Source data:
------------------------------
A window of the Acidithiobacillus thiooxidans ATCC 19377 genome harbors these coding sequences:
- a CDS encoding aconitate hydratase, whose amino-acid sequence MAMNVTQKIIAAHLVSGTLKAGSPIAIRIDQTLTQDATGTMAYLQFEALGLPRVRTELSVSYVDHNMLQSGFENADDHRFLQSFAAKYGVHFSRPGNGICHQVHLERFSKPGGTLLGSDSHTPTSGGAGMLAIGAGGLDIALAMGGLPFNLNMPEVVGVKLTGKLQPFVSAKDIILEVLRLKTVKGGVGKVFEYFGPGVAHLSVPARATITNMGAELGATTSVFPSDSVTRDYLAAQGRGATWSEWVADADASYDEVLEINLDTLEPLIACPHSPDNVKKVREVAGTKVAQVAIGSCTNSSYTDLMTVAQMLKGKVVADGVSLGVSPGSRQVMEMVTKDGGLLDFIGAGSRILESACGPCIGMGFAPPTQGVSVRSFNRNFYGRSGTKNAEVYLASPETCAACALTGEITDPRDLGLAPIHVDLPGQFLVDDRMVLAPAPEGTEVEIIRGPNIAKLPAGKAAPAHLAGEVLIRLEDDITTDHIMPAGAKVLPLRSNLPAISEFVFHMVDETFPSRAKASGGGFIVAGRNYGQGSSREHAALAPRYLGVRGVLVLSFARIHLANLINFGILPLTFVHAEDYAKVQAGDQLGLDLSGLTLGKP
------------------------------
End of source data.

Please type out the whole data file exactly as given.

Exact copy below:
A window of the Acidithiobacillus thiooxidans ATCC 19377 genome harbors these coding sequences:
- a CDS encoding aconitate hydratase, whose amino-acid sequence MAMNVTQKIIAAHLVSGTLKAGSPIAIRIDQTLTQDATGTMAYLQFEALGLPRVRTELSVSYVDHNMLQSGFENADDHRFLQSFAAKYGVHFSRPGNGICHQVHLERFSKPGGTLLGSDSHTPTSGGAGMLAIGAGGLDIALAMGGLPFNLNMPEVVGVKLTGKLQPFVSAKDIILEVLRLKTVKGGVGKVFEYFGPGVAHLSVPARATITNMGAELGATTSVFPSDSVTRDYLAAQGRGATWSEWVADADASYDEVLEINLDTLEPLIACPHSPDNVKKVREVAGTKVAQVAIGSCTNSSYTDLMTVAQMLKGKVVADGVSLGVSPGSRQVMEMVTKDGGLLDFIGAGSRILESACGPCIGMGFAPPTQGVSVRSFNRNFYGRSGTKNAEVYLASPETCAACALTGEITDPRDLGLAPIHVDLPGQFLVDDRMVLAPAPEGTEVEIIRGPNIAKLPAGKAAPAHLAGEVLIRLEDDITTDHIMPAGAKVLPLRSNLPAISEFVFHMVDETFPSRAKASGGGFIVAGRNYGQGSSREHAALAPRYLGVRGVLVLSFARIHLANLINFGILPLTFVHAEDYAKVQAGDQLGLDLSGLTLGKP